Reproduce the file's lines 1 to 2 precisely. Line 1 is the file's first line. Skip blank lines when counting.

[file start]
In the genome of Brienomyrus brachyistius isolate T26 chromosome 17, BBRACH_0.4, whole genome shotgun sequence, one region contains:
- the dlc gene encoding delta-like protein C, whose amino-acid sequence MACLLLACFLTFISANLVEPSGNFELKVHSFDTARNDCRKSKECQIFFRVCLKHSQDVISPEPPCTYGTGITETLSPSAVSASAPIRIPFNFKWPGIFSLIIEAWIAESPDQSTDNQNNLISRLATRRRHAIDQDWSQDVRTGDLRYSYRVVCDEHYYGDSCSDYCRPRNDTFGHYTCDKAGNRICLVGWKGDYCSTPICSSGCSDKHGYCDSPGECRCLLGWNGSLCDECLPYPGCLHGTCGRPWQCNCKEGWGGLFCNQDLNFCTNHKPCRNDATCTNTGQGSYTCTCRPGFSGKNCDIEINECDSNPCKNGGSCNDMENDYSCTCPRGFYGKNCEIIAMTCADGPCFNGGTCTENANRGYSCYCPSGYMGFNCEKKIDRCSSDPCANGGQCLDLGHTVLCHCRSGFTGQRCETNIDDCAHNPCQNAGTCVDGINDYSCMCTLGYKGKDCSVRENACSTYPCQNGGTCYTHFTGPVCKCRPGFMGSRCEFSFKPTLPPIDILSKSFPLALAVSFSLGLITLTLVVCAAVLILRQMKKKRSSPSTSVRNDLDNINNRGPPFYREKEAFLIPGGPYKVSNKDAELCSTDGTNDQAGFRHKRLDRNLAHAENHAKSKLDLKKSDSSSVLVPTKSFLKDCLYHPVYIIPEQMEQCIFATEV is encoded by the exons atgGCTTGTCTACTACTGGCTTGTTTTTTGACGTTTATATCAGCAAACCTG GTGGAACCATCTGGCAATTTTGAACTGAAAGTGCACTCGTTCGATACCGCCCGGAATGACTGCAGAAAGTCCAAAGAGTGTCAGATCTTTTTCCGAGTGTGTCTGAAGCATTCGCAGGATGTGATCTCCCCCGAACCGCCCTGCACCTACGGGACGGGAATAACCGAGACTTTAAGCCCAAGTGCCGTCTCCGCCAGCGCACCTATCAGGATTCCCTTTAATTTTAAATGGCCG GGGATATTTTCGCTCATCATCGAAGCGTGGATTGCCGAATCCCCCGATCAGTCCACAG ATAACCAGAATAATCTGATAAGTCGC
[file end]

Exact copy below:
In the genome of Brienomyrus brachyistius isolate T26 chromosome 17, BBRACH_0.4, whole genome shotgun sequence, one region contains:
- the dlc gene encoding delta-like protein C, whose amino-acid sequence MACLLLACFLTFISANLVEPSGNFELKVHSFDTARNDCRKSKECQIFFRVCLKHSQDVISPEPPCTYGTGITETLSPSAVSASAPIRIPFNFKWPGIFSLIIEAWIAESPDQSTDNQNNLISRLATRRRHAIDQDWSQDVRTGDLRYSYRVVCDEHYYGDSCSDYCRPRNDTFGHYTCDKAGNRICLVGWKGDYCSTPICSSGCSDKHGYCDSPGECRCLLGWNGSLCDECLPYPGCLHGTCGRPWQCNCKEGWGGLFCNQDLNFCTNHKPCRNDATCTNTGQGSYTCTCRPGFSGKNCDIEINECDSNPCKNGGSCNDMENDYSCTCPRGFYGKNCEIIAMTCADGPCFNGGTCTENANRGYSCYCPSGYMGFNCEKKIDRCSSDPCANGGQCLDLGHTVLCHCRSGFTGQRCETNIDDCAHNPCQNAGTCVDGINDYSCMCTLGYKGKDCSVRENACSTYPCQNGGTCYTHFTGPVCKCRPGFMGSRCEFSFKPTLPPIDILSKSFPLALAVSFSLGLITLTLVVCAAVLILRQMKKKRSSPSTSVRNDLDNINNRGPPFYREKEAFLIPGGPYKVSNKDAELCSTDGTNDQAGFRHKRLDRNLAHAENHAKSKLDLKKSDSSSVLVPTKSFLKDCLYHPVYIIPEQMEQCIFATEV is encoded by the exons atgGCTTGTCTACTACTGGCTTGTTTTTTGACGTTTATATCAGCAAACCTG GTGGAACCATCTGGCAATTTTGAACTGAAAGTGCACTCGTTCGATACCGCCCGGAATGACTGCAGAAAGTCCAAAGAGTGTCAGATCTTTTTCCGAGTGTGTCTGAAGCATTCGCAGGATGTGATCTCCCCCGAACCGCCCTGCACCTACGGGACGGGAATAACCGAGACTTTAAGCCCAAGTGCCGTCTCCGCCAGCGCACCTATCAGGATTCCCTTTAATTTTAAATGGCCG GGGATATTTTCGCTCATCATCGAAGCGTGGATTGCCGAATCCCCCGATCAGTCCACAG ATAACCAGAATAATCTGATAAGTCGC